The current packages of Gnome Flashback are available for Debian and Ubuntu and their derivatives. You just need to install the gnome-session-flashback package; everything you need is automatically stored on disk. With the exception of the Nautilus file manager, this only gives you the session and does not install any additional Gnome components. You even need to choose to install the gnome-applets package explicitly, to avoid just having the basic panel extensions on board.

Users of Arch Linux will find the software in the AUR community repository. For RPM-based systems, however, things look slightly less clear-cut. The less widespread ALT Linux is up to date; however, openSUSE is unable to deliver anything suitable. Sporadically maintained packages for Fedora are found in a Copr repository [3], but a strange error occurred in our lab: Although the external source offered a sufficiently recent Metacity, a completely outdated version (3.12) ended up on the system. This version found it difficult to interact with the rest of Flashback; for example, it did not let me configure the window theme. Metacity 3.20 only arrived with the next update.

Installing from the source code turns out not to be too complicated. The source code packages needed for this can be found on the Gnome project's FTP server [4]. To begin, you install Metacity, the panel and the notification daemon, and then the Flashback module itself. The panel applets are optional. You will find notes on the installation with the typical three-step process (configure, make, make install) in the archive with the source code. The proprietary JHBuild Gnome tool [5] significantly simplifies the installation of the latest source code from the Gnome Git repositories in particular.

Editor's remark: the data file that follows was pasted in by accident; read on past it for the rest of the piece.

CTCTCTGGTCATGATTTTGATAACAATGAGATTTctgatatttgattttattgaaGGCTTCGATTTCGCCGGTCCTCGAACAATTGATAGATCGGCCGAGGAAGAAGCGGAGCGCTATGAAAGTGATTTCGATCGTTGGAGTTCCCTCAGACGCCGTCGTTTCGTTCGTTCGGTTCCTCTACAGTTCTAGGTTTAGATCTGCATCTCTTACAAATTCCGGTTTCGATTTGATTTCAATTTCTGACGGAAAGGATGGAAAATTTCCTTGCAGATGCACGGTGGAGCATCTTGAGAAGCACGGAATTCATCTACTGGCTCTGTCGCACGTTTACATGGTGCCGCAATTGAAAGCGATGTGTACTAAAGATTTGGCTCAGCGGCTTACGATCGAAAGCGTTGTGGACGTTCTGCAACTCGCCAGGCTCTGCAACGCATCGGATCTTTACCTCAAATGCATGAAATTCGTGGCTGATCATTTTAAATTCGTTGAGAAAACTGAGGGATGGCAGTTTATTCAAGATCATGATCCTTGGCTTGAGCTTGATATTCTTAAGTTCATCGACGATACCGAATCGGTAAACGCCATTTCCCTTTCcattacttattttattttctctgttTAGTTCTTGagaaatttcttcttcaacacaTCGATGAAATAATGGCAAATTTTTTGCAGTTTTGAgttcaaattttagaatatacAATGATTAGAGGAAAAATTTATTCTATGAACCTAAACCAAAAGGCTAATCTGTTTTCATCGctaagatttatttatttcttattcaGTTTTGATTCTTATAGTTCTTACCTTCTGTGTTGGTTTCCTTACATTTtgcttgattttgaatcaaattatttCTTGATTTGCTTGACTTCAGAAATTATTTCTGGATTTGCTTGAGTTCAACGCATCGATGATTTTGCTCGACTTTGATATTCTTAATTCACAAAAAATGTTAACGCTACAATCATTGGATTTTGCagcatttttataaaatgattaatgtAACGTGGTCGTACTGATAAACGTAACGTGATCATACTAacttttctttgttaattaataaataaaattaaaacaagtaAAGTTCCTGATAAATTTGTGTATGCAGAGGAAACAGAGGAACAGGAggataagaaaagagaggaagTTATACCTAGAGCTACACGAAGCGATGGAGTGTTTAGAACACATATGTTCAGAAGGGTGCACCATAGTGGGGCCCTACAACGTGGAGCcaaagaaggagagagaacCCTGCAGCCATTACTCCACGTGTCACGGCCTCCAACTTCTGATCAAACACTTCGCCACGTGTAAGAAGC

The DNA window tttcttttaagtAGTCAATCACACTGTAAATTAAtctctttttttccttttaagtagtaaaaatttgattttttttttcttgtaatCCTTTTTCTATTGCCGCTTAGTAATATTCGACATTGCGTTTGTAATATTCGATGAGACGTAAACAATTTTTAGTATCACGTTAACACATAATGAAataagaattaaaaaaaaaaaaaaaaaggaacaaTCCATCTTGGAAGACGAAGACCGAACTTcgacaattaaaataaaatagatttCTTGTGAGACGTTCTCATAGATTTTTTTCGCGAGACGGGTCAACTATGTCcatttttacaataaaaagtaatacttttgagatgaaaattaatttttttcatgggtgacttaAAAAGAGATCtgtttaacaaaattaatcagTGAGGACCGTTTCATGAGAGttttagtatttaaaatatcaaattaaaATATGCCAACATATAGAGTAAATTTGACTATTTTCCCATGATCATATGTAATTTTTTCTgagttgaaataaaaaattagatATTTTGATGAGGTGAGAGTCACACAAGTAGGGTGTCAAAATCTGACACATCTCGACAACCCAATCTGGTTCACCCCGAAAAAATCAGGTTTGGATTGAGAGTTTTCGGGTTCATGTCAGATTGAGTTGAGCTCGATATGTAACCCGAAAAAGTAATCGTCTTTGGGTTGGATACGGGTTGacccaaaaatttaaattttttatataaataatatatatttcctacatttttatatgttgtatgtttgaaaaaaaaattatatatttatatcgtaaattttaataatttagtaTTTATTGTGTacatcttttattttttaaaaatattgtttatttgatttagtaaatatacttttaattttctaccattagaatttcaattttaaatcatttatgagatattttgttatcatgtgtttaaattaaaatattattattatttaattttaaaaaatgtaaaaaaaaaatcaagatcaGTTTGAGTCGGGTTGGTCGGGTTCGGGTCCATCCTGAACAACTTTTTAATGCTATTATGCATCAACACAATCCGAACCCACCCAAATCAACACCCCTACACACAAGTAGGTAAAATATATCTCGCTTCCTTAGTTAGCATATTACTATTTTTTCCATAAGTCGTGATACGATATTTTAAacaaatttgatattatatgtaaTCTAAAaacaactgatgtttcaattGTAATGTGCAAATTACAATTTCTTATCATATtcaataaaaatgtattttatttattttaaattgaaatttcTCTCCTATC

Flashback is still encumbered with some of the shortcomings of its ancestor Gnome 3.0: Direct access to the System menu disappeared from the original three-part menu at the top and never returned. Something similar happened to the tooltips in the Application menu and the free placement of (the meagre number of) applets in the panel. Most of the applets from Gnome 2 are available, but that's all.

Adding applets is a somewhat cumbersome process – a simple right-click on the bar would be too easy. You need to hold down the Alt key at least to open the Context menu; on many systems, you have to hold down the Meta (Windows) key, too. The applets (Figure 2) are exclusively old friends from Gnome 2.

Figure 2: The panel applets hold no surprises, being old friends from Gnome 2.

As is typically the case in Gnome, the window title bars in Flashback only have a single button for closing the window, but you do not need to leave things that way: In the GSettings configuration database, you can adjust this setting. With just a little typing in the graphical dconf Editor you can put the missing buttons back (Figure 3).

Figure 3: The dconf Editor helps you to make Flashback a little more compatible with everyday life.

Since version 3.20, GSettings also lets you adapt the window theme under org.gnome.metacity.theme in the dconf Editor. The default value is gtk, which means that Metacity takes the value from the GTK theme.

Alternatively, you can enter the name of a theme stored on your system under /usr/share/themes, ~/.themes, or ~/.local/share/themes. You then just need to reset the slider next to Use defaults to apply the setting.

Window Changer

Unlike Gnome Shell or Cinnamon, which hardwire the window manager to the desktop, the window manager can be relatively easily replaced in Flashback. Flashback comes with an entry for Compiz, which was already very popular in the days of Gnome 2, in the login manager menu. To choose Compiz at login, simply select GNOME Flashback (Compiz).

You can try out the Openbox window manager using the openbox --replace command. This minimalist manager is very friendly on system resources. If you like, you can even add a command in the startup folder. Just create a text file and save the lines